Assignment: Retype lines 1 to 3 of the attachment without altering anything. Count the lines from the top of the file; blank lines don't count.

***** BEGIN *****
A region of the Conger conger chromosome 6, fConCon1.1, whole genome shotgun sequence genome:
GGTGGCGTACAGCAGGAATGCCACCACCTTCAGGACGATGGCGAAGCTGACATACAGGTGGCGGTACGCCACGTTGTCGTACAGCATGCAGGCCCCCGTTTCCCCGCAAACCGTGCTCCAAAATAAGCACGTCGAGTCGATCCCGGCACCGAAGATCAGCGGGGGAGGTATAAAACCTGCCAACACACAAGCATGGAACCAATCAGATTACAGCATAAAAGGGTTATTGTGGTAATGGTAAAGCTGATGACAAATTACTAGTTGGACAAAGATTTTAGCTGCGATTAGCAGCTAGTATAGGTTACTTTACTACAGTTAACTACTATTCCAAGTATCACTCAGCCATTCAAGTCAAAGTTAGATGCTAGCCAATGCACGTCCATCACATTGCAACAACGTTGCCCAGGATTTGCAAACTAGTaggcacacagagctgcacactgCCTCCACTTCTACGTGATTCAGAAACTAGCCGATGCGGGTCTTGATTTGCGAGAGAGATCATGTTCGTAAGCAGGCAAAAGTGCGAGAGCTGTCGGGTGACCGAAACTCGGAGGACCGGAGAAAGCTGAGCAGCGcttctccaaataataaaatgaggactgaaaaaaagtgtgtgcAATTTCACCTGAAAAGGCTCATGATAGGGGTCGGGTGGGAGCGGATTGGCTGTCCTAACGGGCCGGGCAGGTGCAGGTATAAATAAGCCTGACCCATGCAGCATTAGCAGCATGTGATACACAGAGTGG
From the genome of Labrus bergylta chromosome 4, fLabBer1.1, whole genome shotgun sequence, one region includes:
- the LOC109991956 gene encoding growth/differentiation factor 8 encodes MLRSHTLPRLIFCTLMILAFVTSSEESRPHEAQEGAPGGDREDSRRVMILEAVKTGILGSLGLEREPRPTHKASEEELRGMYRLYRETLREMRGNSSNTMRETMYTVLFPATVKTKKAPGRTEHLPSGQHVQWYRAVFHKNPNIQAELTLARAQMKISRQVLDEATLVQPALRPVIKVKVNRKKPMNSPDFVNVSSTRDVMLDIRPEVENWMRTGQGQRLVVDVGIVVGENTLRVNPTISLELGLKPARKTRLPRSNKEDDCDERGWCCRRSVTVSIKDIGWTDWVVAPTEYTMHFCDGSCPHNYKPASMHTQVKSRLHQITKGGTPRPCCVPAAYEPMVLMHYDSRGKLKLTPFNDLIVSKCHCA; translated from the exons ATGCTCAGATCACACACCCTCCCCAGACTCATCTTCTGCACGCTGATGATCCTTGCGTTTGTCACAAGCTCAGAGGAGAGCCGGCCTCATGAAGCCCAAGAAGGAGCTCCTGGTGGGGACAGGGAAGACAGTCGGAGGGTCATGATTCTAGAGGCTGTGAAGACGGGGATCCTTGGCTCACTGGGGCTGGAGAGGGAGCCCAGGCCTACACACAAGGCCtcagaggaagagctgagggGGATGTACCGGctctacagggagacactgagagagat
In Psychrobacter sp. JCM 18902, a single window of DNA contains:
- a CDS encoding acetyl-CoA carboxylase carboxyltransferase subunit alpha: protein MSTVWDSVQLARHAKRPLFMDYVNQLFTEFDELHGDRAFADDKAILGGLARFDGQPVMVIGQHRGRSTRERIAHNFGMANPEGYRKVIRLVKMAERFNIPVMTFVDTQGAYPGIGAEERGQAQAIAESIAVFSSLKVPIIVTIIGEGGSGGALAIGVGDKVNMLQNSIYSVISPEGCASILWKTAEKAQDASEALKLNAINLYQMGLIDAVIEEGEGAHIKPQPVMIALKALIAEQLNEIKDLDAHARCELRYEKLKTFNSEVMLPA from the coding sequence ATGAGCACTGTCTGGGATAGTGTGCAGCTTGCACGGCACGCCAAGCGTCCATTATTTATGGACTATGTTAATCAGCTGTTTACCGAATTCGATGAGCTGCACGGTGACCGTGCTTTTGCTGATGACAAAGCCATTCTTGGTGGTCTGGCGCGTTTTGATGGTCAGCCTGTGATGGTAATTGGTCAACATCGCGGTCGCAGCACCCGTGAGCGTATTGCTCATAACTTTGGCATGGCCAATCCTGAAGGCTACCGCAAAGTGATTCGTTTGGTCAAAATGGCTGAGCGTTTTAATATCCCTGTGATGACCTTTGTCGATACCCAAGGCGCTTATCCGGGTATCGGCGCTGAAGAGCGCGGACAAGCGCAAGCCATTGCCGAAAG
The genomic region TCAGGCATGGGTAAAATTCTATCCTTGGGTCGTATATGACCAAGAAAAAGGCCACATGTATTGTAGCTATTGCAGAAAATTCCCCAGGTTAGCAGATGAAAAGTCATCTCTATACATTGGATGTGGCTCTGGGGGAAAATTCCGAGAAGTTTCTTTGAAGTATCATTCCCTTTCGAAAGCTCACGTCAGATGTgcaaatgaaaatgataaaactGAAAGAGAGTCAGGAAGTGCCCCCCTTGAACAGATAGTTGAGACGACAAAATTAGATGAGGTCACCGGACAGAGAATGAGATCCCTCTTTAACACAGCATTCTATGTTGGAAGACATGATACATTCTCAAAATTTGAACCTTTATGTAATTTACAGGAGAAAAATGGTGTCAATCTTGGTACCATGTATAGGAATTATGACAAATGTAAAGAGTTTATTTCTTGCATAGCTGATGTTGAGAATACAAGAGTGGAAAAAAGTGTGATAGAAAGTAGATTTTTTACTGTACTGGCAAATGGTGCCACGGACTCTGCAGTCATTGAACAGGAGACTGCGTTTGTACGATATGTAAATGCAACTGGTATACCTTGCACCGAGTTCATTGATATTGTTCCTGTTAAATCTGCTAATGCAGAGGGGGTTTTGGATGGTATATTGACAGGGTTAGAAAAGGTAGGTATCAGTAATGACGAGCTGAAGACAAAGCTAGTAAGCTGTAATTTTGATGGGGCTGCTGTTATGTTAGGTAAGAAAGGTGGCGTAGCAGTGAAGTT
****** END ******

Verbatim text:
A region of the Conger conger chromosome 6, fConCon1.1, whole genome shotgun sequence genome:
GGTGGCGTACAGCAGGAATGCCACCACCTTCAGGACGATGGCGAAGCTGACATACAGGTGGCGGTACGCCACGTTGTCGTACAGCATGCAGGCCCCCGTTTCCCCGCAAACCGTGCTCCAAAATAAGCACGTCGAGTCGATCCCGGCACCGAAGATCAGCGGGGGAGGTATAAAACCTGCCAACACACAAGCATGGAACCAATCAGATTACAGCATAAAAGGGTTATTGTGGTAATGGTAAAGCTGATGACAAATTACTAGTTGGACAAAGATTTTAGCTGCGATTAGCAGCTAGTATAGGTTACTTTACTACAGTTAACTACTATTCCAAGTATCACTCAGCCATTCAAGTCAAAGTTAGATGCTAGCCAATGCACGTCCATCACATTGCAACAACGTTGCCCAGGATTTGCAAACTAGTaggcacacagagctgcacactgCCTCCACTTCTACGTGATTCAGAAACTAGCCGATGCGGGTCTTGATTTGCGAGAGAGATCATGTTCGTAAGCAGGCAAAAGTGCGAGAGCTGTCGGGTGACCGAAACTCGGAGGACCGGAGAAAGCTGAGCAGCGcttctccaaataataaaatgaggactgaaaaaaagtgtgtgcAATTTCACCTGAAAAGGCTCATGATAGGGGTCGGGTGGGAGCGGATTGGCTGTCCTAACGGGCCGGGCAGGTGCAGGTATAAATAAGCCTGACCCATGCAGCATTAGCAGCATGTGATACACAGAGTGG
From the genome of Labrus bergylta chromosome 4, fLabBer1.1, whole genome shotgun sequence, one region includes: